Unique Skylight Goes into Roof Re-Cover with Metal Panels
The versatility of a symmetrical standing seam metal roofing system has given birth to a new way of dealing with damaged metal roofing.
Northwest Distributors in Hays, Kan., is a busy warehouse, dealing with auto parts and supplies. The R-panel roofing on the original building and an addition both sustained damage in several hailstorms over the years. After a 2017 hailstorm, the insurance company for Northwest Distributors agreed a new roof was needed and it would cover the damage.
The tried and true method of replacement involves complete roofing tear-off and replacement. Obviously, this would expose the valuable contents of the facility to the elements. Roofmasters Roofing & Sheet Metal of Hays proposed the patented 238T tall clip re-cover using the 238T symmetrical standing seam roofing system from McElroy Metal.
The roof re-cover would not require the removal of any existing roofing panels and therefore, would not interrupt any activity inside. It would be business-as-usual at Northwest Distributors during the install.
The owners at Northwest Distributors decided to go with the re-cover. Project manager Andrew Bizzell and project superintendent Andy Littrel headed up the assignment for Roofmasters.
“The tall clip re-cover cost is about the same as a removal, but the benefit comes from the contents of the building not being exposed to potential damage from rain or wind or hail,” says Bizzell. “Plus, they were able to keep working without interruption. That saved Northwest money as well.”
Panels for the 58,000-sqaure-foot re-cover were produced onsite and stacked on the roof. Roofmasters owns its own roll former that produces the 238T symmetrical standing seam panel. The 24-gauge panels are 24 inches wide with striations in PVDF Regal White. Panels were approximately 64 feet long.
“It really was a straightforward job,” Bizzell says. “We have installed several re-covers with the 238T. We like the ease of installation. It provides a great benefit to the building owner because if a panel is damaged, a single panel can be removed and replaced anywhere on the roof. If a panel is damaged with another type of standing seam system, you have to start on an end and remove all of the panels up to and including the damaged panel. Obviously, that is a much greater expense.”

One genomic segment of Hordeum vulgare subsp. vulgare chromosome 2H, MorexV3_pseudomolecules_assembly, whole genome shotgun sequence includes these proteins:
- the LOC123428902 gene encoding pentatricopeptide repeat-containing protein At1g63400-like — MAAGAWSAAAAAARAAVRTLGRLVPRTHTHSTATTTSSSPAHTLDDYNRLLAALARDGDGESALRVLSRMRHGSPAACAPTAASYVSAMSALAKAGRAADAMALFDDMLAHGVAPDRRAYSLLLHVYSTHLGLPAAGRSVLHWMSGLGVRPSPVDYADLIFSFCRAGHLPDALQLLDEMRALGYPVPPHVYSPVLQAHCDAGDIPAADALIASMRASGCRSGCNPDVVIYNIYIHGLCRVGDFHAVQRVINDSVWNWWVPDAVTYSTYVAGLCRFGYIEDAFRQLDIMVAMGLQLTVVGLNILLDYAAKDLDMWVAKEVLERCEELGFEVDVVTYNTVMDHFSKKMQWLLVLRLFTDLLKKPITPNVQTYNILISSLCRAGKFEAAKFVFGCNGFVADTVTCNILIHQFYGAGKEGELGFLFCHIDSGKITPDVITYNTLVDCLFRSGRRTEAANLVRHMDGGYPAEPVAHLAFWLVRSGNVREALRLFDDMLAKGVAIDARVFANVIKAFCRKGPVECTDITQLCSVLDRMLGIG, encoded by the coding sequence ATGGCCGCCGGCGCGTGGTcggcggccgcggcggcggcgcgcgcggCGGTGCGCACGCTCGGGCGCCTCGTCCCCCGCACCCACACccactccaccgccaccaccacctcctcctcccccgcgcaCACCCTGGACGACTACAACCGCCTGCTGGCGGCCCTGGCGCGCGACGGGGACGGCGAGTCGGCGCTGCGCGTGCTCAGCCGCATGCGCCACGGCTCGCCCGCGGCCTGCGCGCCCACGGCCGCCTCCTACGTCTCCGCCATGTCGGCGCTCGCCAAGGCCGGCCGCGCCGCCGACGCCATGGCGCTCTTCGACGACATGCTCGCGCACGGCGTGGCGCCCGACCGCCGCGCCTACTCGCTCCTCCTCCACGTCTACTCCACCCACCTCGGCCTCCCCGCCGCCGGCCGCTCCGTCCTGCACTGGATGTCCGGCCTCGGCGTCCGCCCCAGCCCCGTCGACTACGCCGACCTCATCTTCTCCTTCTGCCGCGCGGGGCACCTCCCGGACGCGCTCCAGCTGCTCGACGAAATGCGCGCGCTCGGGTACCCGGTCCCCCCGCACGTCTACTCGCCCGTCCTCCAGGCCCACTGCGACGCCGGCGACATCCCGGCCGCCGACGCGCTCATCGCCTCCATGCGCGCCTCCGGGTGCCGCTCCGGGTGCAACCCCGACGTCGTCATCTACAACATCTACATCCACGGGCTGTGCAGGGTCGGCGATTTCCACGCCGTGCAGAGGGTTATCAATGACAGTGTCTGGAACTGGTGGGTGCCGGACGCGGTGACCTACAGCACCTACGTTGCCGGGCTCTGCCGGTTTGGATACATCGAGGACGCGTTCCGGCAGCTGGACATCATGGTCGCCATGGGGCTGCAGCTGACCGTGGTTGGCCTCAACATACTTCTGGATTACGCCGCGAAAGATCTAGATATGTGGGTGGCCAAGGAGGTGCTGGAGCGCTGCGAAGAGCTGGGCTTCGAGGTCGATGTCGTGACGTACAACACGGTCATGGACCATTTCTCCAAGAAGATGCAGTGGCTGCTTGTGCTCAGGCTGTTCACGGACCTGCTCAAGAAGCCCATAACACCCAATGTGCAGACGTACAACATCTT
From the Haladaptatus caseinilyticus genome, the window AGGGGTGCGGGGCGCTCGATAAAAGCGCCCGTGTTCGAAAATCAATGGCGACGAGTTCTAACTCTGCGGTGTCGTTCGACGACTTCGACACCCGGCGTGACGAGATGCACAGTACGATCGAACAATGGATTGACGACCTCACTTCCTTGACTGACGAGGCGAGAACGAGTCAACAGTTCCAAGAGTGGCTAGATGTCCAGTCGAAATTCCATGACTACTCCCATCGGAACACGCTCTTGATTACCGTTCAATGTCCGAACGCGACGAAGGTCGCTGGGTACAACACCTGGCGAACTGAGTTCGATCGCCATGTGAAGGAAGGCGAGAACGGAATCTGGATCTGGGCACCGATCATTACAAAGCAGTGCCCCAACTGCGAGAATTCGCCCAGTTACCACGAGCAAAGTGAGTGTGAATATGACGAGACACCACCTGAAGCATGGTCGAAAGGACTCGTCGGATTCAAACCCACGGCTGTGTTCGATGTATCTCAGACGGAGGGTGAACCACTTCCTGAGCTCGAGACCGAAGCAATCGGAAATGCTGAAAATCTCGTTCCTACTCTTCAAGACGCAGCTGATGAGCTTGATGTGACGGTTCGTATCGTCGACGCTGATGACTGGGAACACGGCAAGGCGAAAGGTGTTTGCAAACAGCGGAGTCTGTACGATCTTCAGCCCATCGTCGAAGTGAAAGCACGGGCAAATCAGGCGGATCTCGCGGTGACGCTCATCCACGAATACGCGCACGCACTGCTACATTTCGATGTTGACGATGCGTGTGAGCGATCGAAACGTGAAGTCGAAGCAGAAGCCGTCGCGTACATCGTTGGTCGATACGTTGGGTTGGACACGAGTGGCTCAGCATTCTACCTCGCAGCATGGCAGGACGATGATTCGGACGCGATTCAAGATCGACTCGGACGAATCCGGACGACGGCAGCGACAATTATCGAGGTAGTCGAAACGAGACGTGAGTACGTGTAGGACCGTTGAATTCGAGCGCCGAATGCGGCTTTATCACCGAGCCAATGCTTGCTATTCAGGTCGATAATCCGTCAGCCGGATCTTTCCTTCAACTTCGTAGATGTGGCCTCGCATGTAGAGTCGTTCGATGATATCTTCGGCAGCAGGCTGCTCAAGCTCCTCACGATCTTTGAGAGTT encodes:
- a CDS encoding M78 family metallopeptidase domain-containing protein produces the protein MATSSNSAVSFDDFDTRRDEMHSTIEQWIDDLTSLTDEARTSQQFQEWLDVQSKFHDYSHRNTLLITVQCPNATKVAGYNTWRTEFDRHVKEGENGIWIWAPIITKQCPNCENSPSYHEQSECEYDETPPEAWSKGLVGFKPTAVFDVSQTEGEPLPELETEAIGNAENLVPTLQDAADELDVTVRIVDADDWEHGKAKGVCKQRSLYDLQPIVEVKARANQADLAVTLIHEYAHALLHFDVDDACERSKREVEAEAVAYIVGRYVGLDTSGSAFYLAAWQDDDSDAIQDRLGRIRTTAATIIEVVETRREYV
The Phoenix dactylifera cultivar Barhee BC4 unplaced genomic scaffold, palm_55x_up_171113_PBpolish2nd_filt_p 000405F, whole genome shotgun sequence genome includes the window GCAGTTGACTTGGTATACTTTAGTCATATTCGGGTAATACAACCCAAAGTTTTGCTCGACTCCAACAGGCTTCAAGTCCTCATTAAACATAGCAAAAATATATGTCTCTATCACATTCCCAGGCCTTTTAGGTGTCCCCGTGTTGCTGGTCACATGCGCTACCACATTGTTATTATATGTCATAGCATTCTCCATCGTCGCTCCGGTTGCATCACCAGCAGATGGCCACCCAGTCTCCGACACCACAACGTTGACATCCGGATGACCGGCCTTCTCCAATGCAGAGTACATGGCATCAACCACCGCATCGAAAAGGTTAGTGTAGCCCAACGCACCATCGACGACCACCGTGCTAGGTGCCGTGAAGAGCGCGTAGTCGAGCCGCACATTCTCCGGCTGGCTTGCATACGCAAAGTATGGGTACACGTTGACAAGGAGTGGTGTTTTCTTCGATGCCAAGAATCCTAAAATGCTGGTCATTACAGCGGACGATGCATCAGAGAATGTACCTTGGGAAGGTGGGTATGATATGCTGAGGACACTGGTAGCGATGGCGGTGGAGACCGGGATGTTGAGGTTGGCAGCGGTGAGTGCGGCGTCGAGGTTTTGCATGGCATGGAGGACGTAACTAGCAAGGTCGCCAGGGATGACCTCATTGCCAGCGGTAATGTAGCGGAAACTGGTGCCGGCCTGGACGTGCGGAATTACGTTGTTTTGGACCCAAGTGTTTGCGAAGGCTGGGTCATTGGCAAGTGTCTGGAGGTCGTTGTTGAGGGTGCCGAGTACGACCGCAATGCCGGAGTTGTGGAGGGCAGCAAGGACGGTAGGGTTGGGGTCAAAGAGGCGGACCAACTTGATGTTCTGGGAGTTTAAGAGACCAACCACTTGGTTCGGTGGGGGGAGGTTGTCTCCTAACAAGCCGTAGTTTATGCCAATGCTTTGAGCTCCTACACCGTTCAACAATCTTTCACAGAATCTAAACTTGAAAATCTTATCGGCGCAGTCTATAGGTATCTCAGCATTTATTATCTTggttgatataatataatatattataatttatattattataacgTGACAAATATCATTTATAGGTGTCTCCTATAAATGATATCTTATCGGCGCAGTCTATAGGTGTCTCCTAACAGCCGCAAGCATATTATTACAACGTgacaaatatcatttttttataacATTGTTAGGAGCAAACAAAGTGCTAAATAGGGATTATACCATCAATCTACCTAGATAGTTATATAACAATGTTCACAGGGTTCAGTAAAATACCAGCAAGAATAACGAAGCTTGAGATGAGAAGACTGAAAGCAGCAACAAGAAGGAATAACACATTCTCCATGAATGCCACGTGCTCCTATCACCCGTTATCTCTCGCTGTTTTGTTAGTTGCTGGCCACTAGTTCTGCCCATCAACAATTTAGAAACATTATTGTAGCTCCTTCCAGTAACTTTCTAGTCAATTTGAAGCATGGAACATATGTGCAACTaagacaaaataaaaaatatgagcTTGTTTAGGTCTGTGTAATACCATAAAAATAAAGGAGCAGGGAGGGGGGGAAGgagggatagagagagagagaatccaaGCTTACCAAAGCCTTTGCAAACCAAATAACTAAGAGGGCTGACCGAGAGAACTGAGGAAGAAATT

Bizzell says not all insurance policies cover cosmetic damage sustained in weather events like hailstorms. The symmetrical standing seam system allows for the replacement of a single panel or only damaged panels the owner feels the need to replace, reducing his financial hit.
Roofmasters installed 3-1/2 inches of batt insulation between the original roof and the new panels to eliminate the possibility of condensation forming between the two metal systems. It also provided the owner with an added R-value of R-12, which will help reduce heating and cooling costs.
It should be noted the Northwest Distributors warehouse roof includes 36 skylights, a feature the owner wanted to keep. To eliminate the problem of standing water behind curbs above the skylights, Roofmasters installed transverse panels from the top of the skylight to the ridge. Transverse panels are installed perpendicular to the slope using floating purlins that lift the transverse panels and skylights above the field of the new roof. This system lifts the leak-prone skylights out of the water plane. None of the exposed fasteners used for this detail penetrate the roof.
Beneath the center of the transverse panels, a center support was installed. In addition to support, it adds a little pitch to the transverse panels to aid water flow.
Roofmasters installed a polycarbonate skylight panel from MWI Components over the original skylight hole.
“We use transverse panels with skylights and other roof penetrations,” Bizzell says. “We also use the traditional curb. Installed correctly, they both do what they’re supposed to do.